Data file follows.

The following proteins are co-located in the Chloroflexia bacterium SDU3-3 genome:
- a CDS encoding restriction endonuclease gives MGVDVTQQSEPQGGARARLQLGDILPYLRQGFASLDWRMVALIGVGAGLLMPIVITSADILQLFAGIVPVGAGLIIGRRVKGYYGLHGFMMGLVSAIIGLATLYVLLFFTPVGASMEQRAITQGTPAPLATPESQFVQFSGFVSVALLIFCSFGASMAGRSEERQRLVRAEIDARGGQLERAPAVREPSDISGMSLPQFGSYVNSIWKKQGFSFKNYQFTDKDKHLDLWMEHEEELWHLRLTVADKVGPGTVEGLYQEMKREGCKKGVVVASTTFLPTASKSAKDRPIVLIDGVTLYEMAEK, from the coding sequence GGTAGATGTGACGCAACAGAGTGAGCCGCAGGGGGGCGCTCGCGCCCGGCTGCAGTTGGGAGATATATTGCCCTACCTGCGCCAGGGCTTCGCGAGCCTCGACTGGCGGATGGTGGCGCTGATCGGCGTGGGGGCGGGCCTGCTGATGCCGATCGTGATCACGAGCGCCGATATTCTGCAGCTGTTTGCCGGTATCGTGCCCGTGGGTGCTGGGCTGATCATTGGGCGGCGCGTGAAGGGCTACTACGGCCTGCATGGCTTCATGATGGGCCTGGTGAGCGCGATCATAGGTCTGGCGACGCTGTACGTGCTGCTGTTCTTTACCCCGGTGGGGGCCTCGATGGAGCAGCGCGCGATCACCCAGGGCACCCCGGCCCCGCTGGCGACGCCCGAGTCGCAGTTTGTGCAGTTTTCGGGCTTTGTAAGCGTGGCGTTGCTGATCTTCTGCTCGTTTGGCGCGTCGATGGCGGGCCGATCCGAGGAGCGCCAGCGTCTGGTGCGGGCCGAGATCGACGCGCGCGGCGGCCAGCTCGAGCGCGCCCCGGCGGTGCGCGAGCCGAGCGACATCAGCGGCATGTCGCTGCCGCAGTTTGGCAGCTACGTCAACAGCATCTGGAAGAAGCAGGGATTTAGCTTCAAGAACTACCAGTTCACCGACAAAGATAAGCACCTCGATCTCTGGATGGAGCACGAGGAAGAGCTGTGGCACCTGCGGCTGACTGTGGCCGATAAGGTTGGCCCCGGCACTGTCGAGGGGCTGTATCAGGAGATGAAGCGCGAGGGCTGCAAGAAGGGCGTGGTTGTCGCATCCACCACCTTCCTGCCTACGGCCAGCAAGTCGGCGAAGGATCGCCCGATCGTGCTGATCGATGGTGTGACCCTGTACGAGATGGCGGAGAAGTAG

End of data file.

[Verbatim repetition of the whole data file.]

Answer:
The following proteins are co-located in the Chloroflexia bacterium SDU3-3 genome:
- a CDS encoding restriction endonuclease gives MGVDVTQQSEPQGGARARLQLGDILPYLRQGFASLDWRMVALIGVGAGLLMPIVITSADILQLFAGIVPVGAGLIIGRRVKGYYGLHGFMMGLVSAIIGLATLYVLLFFTPVGASMEQRAITQGTPAPLATPESQFVQFSGFVSVALLIFCSFGASMAGRSEERQRLVRAEIDARGGQLERAPAVREPSDISGMSLPQFGSYVNSIWKKQGFSFKNYQFTDKDKHLDLWMEHEEELWHLRLTVADKVGPGTVEGLYQEMKREGCKKGVVVASTTFLPTASKSAKDRPIVLIDGVTLYEMAEK, from the coding sequence GGTAGATGTGACGCAACAGAGTGAGCCGCAGGGGGGCGCTCGCGCCCGGCTGCAGTTGGGAGATATATTGCCCTACCTGCGCCAGGGCTTCGCGAGCCTCGACTGGCGGATGGTGGCGCTGATCGGCGTGGGGGCGGGCCTGCTGATGCCGATCGTGATCACGAGCGCCGATATTCTGCAGCTGTTTGCCGGTATCGTGCCCGTGGGTGCTGGGCTGATCATTGGGCGGCGCGTGAAGGGCTACTACGGCCTGCATGGCTTCATGATGGGCCTGGTGAGCGCGATCATAGGTCTGGCGACGCTGTACGTGCTGCTGTTCTTTACCCCGGTGGGGGCCTCGATGGAGCAGCGCGCGATCACCCAGGGCACCCCGGCCCCGCTGGCGACGCCCGAGTCGCAGTTTGTGCAGTTTTCGGGCTTTGTAAGCGTGGCGTTGCTGATCTTCTGCTCGTTTGGCGCGTCGATGGCGGGCCGATCCGAGGAGCGCCAGCGTCTGGTGCGGGCCGAGATCGACGCGCGCGGCGGCCAGCTCGAGCGCGCCCCGGCGGTGCGCGAGCCGAGCGACATCAGCGGCATGTCGCTGCCGCAGTTTGGCAGCTACGTCAACAGCATCTGGAAGAAGCAGGGATTTAGCTTCAAGAACTACCAGTTCACCGACAAAGATAAGCACCTCGATCTCTGGATGGAGCACGAGGAAGAGCTGTGGCACCTGCGGCTGACTGTGGCCGATAAGGTTGGCCCCGGCACTGTCGAGGGGCTGTATCAGGAGATGAAGCGCGAGGGCTGCAAGAAGGGCGTGGTTGTCGCATCCACCACCTTCCTGCCTACGGCCAGCAAGTCGGCGAAGGATCGCCCGATCGTGCTGATCGATGGTGTGACCCTGTACGAGATGGCGGAGAAGTAG